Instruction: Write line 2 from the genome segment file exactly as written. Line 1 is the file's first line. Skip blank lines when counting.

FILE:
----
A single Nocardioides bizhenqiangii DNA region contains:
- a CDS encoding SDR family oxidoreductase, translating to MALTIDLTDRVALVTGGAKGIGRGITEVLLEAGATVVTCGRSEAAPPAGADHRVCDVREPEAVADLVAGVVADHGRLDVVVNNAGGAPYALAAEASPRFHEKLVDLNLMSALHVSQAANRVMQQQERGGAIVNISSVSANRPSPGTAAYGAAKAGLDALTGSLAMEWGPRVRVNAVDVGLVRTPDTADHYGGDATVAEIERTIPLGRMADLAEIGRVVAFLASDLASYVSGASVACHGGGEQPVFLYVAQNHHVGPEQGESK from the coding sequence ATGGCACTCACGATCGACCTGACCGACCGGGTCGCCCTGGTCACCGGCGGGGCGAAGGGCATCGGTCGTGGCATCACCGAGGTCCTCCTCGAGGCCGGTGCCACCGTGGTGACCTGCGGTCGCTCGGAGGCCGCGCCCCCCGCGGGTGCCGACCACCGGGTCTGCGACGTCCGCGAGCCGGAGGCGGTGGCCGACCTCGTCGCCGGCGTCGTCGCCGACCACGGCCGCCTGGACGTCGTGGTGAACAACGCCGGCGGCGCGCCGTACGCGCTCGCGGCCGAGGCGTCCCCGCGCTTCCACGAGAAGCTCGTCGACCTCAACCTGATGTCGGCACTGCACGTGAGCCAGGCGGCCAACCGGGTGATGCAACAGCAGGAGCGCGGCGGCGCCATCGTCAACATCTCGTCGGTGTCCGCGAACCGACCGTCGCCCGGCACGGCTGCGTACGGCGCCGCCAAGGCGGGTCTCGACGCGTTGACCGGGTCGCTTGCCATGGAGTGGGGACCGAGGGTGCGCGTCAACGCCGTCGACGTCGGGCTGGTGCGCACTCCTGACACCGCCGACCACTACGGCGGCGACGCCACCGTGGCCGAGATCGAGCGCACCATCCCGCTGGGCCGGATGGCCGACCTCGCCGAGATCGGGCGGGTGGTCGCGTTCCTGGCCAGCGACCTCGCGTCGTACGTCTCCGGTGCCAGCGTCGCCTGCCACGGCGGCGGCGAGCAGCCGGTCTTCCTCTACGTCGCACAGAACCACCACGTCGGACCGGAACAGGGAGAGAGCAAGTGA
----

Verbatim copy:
- a CDS encoding SDR family oxidoreductase, translating to MALTIDLTDRVALVTGGAKGIGRGITEVLLEAGATVVTCGRSEAAPPAGADHRVCDVREPEAVADLVAGVVADHGRLDVVVNNAGGAPYALAAEASPRFHEKLVDLNLMSALHVSQAANRVMQQQERGGAIVNISSVSANRPSPGTAAYGAAKAGLDALTGSLAMEWGPRVRVNAVDVGLVRTPDTADHYGGDATVAEIERTIPLGRMADLAEIGRVVAFLASDLASYVSGASVACHGGGEQPVFLYVAQNHHVGPEQGESK from the coding sequence ATGGCACTCACGATCGACCTGACCGACCGGGTCGCCCTGGTCACCGGCGGGGCGAAGGGCATCGGTCGTGGCATCACCGAGGTCCTCCTCGAGGCCGGTGCCACCGTGGTGACCTGCGGTCGCTCGGAGGCCGCGCCCCCCGCGGGTGCCGACCACCGGGTCTGCGACGTCCGCGAGCCGGAGGCGGTGGCCGACCTCGTCGCCGGCGTCGTCGCCGACCACGGCCGCCTGGACGTCGTGGTGAACAACGCCGGCGGCGCGCCGTACGCGCTCGCGGCCGAGGCGTCCCCGCGCTTCCACGAGAAGCTCGTCGACCTCAACCTGATGTCGGCACTGCACGTGAGCCAGGCGGCCAACCGGGTGATGCAACAGCAGGAGCGCGGCGGCGCCATCGTCAACATCTCGTCGGTGTCCGCGAACCGACCGTCGCCCGGCACGGCTGCGTACGGCGCCGCCAAGGCGGGTCTCGACGCGTTGACCGGGTCGCTTGCCATGGAGTGGGGACCGAGGGTGCGCGTCAACGCCGTCGACGTCGGGCTGGTGCGCACTCCTGACACCGCCGACCACTACGGCGGCGACGCCACCGTGGCCGAGATCGAGCGCACCATCCCGCTGGGCCGGATGGCCGACCTCGCCGAGATCGGGCGGGTGGTCGCGTTCCTGGCCAGCGACCTCGCGTCGTACGTCTCCGGTGCCAGCGTCGCCTGCCACGGCGGCGGCGAGCAGCCGGTCTTCCTCTACGTCGCACAGAACCACCACGTCGGACCGGAACAGGGAGAGAGCAAGTGA